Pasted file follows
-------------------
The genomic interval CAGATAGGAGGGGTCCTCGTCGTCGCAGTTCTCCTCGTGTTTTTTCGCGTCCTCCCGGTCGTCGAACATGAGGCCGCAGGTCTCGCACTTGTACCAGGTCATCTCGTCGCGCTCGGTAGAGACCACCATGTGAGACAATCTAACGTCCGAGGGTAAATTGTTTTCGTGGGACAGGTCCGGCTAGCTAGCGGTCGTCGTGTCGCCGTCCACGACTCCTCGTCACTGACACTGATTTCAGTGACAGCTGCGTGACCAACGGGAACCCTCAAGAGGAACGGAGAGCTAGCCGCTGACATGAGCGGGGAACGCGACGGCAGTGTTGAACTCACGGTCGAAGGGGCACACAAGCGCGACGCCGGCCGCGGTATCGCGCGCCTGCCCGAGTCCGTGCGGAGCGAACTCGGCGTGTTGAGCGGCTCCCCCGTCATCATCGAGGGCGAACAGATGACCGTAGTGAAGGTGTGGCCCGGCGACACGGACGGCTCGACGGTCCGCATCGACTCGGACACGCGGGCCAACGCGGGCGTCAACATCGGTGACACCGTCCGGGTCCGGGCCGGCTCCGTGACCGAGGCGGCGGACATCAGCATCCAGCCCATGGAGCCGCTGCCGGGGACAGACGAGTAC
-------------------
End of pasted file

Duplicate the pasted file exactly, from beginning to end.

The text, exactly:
The genomic interval CAGATAGGAGGGGTCCTCGTCGTCGCAGTTCTCCTCGTGTTTTTTCGCGTCCTCCCGGTCGTCGAACATGAGGCCGCAGGTCTCGCACTTGTACCAGGTCATCTCGTCGCGCTCGGTAGAGACCACCATGTGAGACAATCTAACGTCCGAGGGTAAATTGTTTTCGTGGGACAGGTCCGGCTAGCTAGCGGTCGTCGTGTCGCCGTCCACGACTCCTCGTCACTGACACTGATTTCAGTGACAGCTGCGTGACCAACGGGAACCCTCAAGAGGAACGGAGAGCTAGCCGCTGACATGAGCGGGGAACGCGACGGCAGTGTTGAACTCACGGTCGAAGGGGCACACAAGCGCGACGCCGGCCGCGGTATCGCGCGCCTGCCCGAGTCCGTGCGGAGCGAACTCGGCGTGTTGAGCGGCTCCCCCGTCATCATCGAGGGCGAACAGATGACCGTAGTGAAGGTGTGGCCCGGCGACACGGACGGCTCGACGGTCCGCATCGACTCGGACACGCGGGCCAACGCGGGCGTCAACATCGGTGACACCGTCCGGGTCCGGGCCGGCTCCGTGACCGAGGCGGCGGACATCAGCATCCAGCCCATGGAGCCGCTGCCGGGGACAGACGAGTAC